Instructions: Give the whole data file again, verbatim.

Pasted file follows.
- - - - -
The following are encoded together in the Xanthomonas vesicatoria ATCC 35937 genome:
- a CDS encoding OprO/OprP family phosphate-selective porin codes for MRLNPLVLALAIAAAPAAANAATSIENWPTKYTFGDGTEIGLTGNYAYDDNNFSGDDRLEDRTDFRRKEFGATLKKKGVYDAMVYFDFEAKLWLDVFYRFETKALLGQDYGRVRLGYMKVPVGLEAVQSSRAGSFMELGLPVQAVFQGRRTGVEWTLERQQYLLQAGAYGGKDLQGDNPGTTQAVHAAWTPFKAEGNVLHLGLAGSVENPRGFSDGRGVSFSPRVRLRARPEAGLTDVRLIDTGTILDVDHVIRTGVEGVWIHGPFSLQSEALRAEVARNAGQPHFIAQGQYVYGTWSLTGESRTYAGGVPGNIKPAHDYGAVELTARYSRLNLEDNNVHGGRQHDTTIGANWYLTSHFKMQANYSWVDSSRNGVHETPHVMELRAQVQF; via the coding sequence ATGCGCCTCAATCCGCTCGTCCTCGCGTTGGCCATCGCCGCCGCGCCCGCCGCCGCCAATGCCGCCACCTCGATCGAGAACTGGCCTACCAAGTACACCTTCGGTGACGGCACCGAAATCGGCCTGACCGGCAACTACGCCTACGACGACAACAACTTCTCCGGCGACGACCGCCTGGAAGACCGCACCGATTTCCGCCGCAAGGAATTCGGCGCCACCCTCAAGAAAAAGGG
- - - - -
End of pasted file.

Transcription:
The following are encoded together in the Xanthomonas vesicatoria ATCC 35937 genome:
- a CDS encoding OprO/OprP family phosphate-selective porin codes for MRLNPLVLALAIAAAPAAANAATSIENWPTKYTFGDGTEIGLTGNYAYDDNNFSGDDRLEDRTDFRRKEFGATLKKKGVYDAMVYFDFEAKLWLDVFYRFETKALLGQDYGRVRLGYMKVPVGLEAVQSSRAGSFMELGLPVQAVFQGRRTGVEWTLERQQYLLQAGAYGGKDLQGDNPGTTQAVHAAWTPFKAEGNVLHLGLAGSVENPRGFSDGRGVSFSPRVRLRARPEAGLTDVRLIDTGTILDVDHVIRTGVEGVWIHGPFSLQSEALRAEVARNAGQPHFIAQGQYVYGTWSLTGESRTYAGGVPGNIKPAHDYGAVELTARYSRLNLEDNNVHGGRQHDTTIGANWYLTSHFKMQANYSWVDSSRNGVHETPHVMELRAQVQF; via the coding sequence ATGCGCCTCAATCCGCTCGTCCTCGCGTTGGCCATCGCCGCCGCGCCCGCCGCCGCCAATGCCGCCACCTCGATCGAGAACTGGCCTACCAAGTACACCTTCGGTGACGGCACCGAAATCGGCCTGACCGGCAACTACGCCTACGACGACAACAACTTCTCCGGCGACGACCGCCTGGAAGACCGCACCGATTTCCGCCGCAAGGAATTCGGCGCCACCCTCAAGAAAAAGGG